The Bailey and Sarah Williamson Preserve is an expansive property with 405-acres of natural beauty that is set to open April 2020. Williamson Preserve is at the heart of Mark’s Creek landscape and has an abundant amount of species present! I can’t wait for you to meet many of these species next year or on one of our Final Friday walks. In the meantime, I would like to introduce you to the white-spotted slimy salamander, Eastern tiger swallowtail, mountain mint, and Northern bobwhite!
White-spotted slimy salamander
The white-spotted slimy salamander is shiny black with whitish cream-colored spots along its body. Their average length is between 4.75 to 6.75 inches. They occur in our area and west to the mountain region. You will most likely see them under rocks, fallen logs, and in thick leaf litter. Their diet consists of earthworms, sowbugs, and roaches.
Did you know? They secrete a sticky white slime that sticks to your hands like glue which is why they are called ‘slimy’ salamanders!
Eastern tiger swallowtail
The color of the Eastern tiger swallowtail can vary. Males are yellow with black horizontal markings across the top of their wings that resemble “tiger stripes.” Females can range from the yellow of the male to a bluish-black color. Females tend to have bright blue marking near the base of their tails. The Eastern tiger swallowtail is found in the eastern U.S. from Ontario south to Gulf Coast and west to Colorado plains and central Texas. You will most likely see them in open, sunny fields and meadows. They are attracted to gardens with flowers such as butterfly bush, wild bergamot, and milkweeds. They also eat the leaves of wild cherry, cottonwood, and willow trees. You can also find them on common herbs such as dill, parsley, and fennel.
Did you guess this critter? When the eastern tiger swallowtail caterpillar matures it develops black false eyespots. The eyespots are a type of deceptive mechanism that helps protect the caterpillar from predators. When predators see the eyespots, they think that the caterpillar is a snake!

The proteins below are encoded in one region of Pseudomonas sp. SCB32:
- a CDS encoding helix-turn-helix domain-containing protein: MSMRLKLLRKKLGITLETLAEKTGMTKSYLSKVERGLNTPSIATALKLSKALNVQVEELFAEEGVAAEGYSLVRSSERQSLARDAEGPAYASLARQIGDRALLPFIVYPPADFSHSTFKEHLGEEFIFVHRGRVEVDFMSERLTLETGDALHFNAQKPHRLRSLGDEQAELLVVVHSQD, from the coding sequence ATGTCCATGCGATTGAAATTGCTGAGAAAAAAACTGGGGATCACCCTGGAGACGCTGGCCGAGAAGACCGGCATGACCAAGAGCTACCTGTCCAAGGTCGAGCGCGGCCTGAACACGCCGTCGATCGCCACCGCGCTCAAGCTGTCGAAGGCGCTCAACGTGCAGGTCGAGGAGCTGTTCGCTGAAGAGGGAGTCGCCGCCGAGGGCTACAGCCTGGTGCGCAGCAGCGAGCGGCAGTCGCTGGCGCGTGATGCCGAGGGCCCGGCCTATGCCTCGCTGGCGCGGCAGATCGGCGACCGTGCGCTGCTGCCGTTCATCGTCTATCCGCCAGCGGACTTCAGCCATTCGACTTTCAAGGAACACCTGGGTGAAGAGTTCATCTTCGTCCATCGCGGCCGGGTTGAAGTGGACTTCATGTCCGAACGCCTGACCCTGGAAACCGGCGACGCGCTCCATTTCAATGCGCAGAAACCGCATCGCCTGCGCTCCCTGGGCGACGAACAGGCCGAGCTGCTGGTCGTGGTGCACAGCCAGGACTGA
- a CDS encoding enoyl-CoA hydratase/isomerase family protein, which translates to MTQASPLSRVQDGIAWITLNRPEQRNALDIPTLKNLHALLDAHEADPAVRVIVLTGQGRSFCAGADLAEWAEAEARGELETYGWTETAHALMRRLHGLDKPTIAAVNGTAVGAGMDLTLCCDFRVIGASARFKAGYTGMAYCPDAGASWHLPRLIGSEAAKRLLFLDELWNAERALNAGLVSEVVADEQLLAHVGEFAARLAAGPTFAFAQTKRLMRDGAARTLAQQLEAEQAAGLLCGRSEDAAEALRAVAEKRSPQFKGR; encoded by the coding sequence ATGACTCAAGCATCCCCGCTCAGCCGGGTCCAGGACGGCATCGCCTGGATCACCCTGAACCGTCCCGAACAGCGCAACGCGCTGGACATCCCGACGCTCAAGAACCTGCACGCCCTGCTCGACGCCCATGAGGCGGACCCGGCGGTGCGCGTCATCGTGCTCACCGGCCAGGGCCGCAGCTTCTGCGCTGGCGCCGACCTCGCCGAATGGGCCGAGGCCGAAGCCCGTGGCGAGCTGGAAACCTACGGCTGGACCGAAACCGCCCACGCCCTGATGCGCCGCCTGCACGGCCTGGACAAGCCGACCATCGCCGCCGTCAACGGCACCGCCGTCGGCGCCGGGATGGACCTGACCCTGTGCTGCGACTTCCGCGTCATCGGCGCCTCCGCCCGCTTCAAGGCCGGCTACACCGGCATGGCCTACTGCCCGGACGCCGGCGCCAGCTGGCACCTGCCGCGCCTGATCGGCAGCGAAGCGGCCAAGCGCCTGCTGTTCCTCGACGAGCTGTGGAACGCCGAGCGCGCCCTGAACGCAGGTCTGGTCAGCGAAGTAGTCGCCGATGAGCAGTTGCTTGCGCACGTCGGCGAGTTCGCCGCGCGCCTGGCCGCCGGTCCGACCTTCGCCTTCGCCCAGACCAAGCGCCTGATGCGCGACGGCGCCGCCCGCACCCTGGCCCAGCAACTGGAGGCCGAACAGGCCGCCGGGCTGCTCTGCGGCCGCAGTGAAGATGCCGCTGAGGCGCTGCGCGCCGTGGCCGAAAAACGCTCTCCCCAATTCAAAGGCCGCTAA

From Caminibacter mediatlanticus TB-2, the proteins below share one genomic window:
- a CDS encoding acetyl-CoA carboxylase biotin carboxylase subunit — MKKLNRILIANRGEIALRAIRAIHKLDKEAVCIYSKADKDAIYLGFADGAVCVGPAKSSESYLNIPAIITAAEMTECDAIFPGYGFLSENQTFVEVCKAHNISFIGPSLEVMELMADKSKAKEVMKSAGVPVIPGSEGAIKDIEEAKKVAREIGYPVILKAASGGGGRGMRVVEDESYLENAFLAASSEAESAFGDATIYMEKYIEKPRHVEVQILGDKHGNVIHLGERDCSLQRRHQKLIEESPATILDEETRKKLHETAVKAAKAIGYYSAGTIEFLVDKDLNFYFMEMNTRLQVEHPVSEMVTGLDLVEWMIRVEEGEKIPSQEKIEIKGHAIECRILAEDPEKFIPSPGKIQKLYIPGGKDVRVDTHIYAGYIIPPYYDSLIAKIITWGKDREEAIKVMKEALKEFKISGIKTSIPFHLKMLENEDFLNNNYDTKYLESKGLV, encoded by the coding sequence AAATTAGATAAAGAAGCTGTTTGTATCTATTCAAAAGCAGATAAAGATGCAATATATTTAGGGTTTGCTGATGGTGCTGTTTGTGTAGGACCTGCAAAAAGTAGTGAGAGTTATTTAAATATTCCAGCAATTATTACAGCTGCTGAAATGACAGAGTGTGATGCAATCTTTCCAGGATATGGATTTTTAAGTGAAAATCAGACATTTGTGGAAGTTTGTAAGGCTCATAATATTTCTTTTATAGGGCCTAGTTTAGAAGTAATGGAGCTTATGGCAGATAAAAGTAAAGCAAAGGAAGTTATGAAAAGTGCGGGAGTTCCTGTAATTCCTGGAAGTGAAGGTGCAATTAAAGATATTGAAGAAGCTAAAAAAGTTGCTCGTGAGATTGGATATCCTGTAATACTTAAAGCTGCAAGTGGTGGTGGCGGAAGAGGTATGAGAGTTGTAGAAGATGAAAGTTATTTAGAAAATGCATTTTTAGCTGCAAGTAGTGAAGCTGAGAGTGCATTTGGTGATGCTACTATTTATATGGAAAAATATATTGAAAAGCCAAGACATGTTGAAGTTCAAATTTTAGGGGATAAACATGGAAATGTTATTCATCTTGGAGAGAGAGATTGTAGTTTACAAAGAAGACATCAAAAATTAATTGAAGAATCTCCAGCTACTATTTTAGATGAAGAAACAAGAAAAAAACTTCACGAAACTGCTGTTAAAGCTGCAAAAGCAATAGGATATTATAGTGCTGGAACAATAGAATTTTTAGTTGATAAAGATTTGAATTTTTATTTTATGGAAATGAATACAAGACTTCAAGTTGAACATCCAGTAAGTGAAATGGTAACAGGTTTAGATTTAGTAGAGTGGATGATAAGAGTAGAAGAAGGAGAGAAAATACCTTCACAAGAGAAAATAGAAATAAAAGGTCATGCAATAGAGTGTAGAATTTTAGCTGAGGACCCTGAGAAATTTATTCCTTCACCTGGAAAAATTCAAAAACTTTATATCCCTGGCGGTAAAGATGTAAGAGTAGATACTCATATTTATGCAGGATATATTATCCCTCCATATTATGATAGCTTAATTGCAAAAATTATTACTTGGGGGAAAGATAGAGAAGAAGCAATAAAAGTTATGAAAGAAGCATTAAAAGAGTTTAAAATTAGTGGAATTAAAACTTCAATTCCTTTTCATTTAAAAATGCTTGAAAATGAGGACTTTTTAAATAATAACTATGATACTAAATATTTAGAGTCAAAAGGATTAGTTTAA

Mountain mint is grey-green in color and its leaves are slightly serrated but still smooth. The flower of the mountain mint is tiny and white with small purple spots. Both the leaves and the stems of the plant have a soft hairy appearance and they can grow 2 to 4 feet tall and 4 feet wide. They are found throughout the eastern U.S. and southeastern Canada. Mountain mint typically blooms in June or July and remains in flower into September and attracts various types of pollinators. You will most likely find it growing on gravelly shores, meadows, or open woods.
Did you know? Crushed mountain mint flowers can be placed on toothaches for a painkiller and also rubbed on clothing as a natural insecticide.
The Northern bobwhite is a small quail with a small head and rounded body patterned with brown and black markings. In terms of size, they are between a robin and a crow. They are found in the southeastern U.S. They are as far north as Massachusetts and southern Ontario, and as far west as southeastern Wyoming and eastern New Mexico. Despite their range, the Northern bobwhite population is declining. Habitat degradation, fire suppression, and changes to agriculture are some factors affecting their numbers. Measures such as conservation initiatives can help protect the species. You will most likely see them in overgrown fields, shrubby areas, and open pine forests. Their diet includes insects, seeds, and leaves. Although they are a rare sight, one can often hear their call in the early morning or late evening in the fields near the Pack House at Williamson Preserve.
Did you know? If danger threatens a Northern bobwhite young, parents may put on display to distract the predator.
All of the four species are different, however, they all have something in common – they all live at Williamson Preserve! Be sure to keep an eye out for the white-spotted slimy salamander, Eastern tiger swallowtail, mountain mint, and Northern bobwhite at future Williamson Preserve events.
If you see any interesting species at any of TLC’s nature preserves, feel free to email your photos to Dymond Generette at firstname.lastname@example.org for a chance for the photo to be featured on our social media!